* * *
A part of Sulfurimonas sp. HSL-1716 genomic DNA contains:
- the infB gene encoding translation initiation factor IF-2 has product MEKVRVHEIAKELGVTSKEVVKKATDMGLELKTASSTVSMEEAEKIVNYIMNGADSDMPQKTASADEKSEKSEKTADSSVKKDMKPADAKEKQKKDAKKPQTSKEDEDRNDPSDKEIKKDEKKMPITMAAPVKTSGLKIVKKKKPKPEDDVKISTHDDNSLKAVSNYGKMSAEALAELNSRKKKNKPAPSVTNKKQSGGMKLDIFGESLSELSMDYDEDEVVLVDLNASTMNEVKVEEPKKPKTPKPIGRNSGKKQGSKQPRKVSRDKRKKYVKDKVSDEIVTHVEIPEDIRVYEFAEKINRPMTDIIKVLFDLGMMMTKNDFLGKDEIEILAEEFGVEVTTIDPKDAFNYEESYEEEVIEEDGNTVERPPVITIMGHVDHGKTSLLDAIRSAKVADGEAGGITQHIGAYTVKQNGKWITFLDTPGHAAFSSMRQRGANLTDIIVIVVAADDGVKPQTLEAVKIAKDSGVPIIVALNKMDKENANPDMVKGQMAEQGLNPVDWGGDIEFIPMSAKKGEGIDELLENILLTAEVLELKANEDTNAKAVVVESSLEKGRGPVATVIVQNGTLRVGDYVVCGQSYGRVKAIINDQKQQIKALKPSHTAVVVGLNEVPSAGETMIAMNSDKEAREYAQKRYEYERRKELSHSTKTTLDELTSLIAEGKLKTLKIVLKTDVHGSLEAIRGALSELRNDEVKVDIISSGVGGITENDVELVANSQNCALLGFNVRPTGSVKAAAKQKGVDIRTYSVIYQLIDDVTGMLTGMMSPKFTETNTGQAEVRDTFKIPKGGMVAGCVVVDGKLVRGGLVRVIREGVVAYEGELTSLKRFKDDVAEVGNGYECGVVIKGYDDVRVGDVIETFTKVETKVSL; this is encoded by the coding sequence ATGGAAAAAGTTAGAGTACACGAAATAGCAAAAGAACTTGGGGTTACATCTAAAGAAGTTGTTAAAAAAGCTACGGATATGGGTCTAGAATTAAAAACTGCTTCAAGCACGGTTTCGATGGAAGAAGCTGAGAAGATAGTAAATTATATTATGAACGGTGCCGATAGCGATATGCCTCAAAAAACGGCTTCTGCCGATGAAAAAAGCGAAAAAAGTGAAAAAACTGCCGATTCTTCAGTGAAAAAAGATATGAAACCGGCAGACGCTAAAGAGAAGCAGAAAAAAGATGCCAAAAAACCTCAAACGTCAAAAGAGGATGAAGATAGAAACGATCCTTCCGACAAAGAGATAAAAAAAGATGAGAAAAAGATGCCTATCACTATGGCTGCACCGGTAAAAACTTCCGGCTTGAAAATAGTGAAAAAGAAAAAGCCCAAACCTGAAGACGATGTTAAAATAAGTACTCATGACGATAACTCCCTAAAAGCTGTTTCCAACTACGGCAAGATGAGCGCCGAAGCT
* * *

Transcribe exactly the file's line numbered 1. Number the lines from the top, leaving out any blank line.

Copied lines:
A part of Sulfurimonas sp. HSL-1716 genomic DNA contains: